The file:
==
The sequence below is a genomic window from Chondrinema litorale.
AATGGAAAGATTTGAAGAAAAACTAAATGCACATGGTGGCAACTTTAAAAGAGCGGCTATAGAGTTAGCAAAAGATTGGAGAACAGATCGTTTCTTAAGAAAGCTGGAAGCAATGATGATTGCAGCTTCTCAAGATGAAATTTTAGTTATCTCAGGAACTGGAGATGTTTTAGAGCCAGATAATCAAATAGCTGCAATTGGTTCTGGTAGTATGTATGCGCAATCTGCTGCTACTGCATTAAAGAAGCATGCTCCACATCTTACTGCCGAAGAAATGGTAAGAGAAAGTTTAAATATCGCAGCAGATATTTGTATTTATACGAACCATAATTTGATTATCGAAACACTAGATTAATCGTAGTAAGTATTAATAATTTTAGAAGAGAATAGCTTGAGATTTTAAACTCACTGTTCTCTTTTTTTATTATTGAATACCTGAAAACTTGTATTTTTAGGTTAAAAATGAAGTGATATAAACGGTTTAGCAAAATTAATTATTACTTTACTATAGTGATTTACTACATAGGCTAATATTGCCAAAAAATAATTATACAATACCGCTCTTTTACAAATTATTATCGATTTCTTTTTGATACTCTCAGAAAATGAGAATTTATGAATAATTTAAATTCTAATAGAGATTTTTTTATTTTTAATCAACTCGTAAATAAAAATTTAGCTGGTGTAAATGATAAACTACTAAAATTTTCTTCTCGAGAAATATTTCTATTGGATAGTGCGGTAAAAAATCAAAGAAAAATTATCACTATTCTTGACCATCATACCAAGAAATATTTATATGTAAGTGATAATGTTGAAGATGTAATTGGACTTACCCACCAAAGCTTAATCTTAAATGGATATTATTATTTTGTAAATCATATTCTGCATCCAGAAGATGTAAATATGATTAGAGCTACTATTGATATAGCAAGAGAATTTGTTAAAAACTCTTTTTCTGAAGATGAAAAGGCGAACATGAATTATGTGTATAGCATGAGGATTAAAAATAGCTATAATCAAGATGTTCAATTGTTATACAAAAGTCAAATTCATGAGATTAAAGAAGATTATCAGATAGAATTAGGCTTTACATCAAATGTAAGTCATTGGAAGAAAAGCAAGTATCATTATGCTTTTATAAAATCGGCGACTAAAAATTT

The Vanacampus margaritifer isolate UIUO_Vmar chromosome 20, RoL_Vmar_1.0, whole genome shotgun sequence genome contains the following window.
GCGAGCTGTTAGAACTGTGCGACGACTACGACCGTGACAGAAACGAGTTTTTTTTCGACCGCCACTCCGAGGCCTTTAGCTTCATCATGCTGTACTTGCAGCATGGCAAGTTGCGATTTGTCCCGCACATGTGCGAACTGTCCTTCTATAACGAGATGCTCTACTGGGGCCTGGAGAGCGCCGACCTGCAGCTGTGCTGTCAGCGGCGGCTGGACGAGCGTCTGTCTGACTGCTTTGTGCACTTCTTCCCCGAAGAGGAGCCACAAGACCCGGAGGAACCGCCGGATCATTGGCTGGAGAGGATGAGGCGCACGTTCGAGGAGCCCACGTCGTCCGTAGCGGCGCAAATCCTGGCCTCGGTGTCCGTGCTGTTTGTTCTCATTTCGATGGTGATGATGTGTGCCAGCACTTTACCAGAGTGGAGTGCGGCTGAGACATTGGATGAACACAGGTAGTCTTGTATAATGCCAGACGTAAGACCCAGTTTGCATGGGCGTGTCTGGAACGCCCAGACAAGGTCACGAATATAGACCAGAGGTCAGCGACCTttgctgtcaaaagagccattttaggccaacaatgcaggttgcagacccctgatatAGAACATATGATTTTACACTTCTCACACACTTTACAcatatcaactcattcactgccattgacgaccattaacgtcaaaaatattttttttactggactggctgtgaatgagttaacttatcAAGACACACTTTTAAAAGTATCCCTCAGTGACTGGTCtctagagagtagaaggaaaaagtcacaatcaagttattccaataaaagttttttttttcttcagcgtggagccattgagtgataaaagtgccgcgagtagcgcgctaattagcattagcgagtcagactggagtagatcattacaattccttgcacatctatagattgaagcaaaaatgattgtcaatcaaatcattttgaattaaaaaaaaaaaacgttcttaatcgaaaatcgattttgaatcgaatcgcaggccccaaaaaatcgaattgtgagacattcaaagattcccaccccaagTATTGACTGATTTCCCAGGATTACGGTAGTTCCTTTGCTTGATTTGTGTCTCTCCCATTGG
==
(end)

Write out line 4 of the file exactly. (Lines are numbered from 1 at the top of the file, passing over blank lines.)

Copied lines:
GCGAGCTGTTAGAACTGTGCGACGACTACGACCGTGACAGAAACGAGTTTTTTTTCGACCGCCACTCCGAGGCCTTTAGCTTCATCATGCTGTACTTGCAGCATGGCAAGTTGCGATTTGTCCCGCACATGTGCGAACTGTCCTTCTATAACGAGATGCTCTACTGGGGCCTGGAGAGCGCCGACCTGCAGCTGTGCTGTCAGCGGCGGCTGGACGAGCGTCTGTCTGACTGCTTTGTGCACTTCTTCCCCGAAGAGGAGCCACAAGACCCGGAGGAACCGCCGGATCATTGGCTGGAGAGGATGAGGCGCACGTTCGAGGAGCCCACGTCGTCCGTAGCGGCGCAAATCCTGGCCTCGGTGTCCGTGCTGTTTGTTCTCATTTCGATGGTGATGATGTGTGCCAGCACTTTACCAGAGTGGAGTGCGGCTGAGACATTGGATGAACACAGGTAGTCTTGTATAATGCCAGACGTAAGACCCAGTTTGCATGGGCGTGTCTGGAACGCCCAGACAAGGTCACGAATATAGACCAGAGGTCAGCGACCTttgctgtcaaaagagccattttaggccaacaatgcaggttgcagacccctgatatAGAACATATGATTTTACACTTCTCACACACTTTACAcatatcaactcattcactgccattgacgaccattaacgtcaaaaatattttttttactggactggctgtgaatgagttaacttatcAAGACACACTTTTAAAAGTATCCCTCAGTGACTGGTCtctagagagtagaaggaaaaagtcacaatcaagttattccaataaaagttttttttttcttcagcgtggagccattgagtgataaaagtgccgcgagtagcgcgctaattagcattagcgagtcagactggagtagatcattacaattccttgcacatctatagattgaagcaaaaatgattgtcaatcaaatcattttgaattaaaaaaaaaaaacgttcttaatcgaaaatcgattttgaatcgaatcgcaggccccaaaaaatcgaattgtgagacattcaaagattcccaccccaagTATTGACTGATTTCCCAGGATTACGGTAGTTCCTTTGCTTGATTTGTGTCTCTCCCATTGG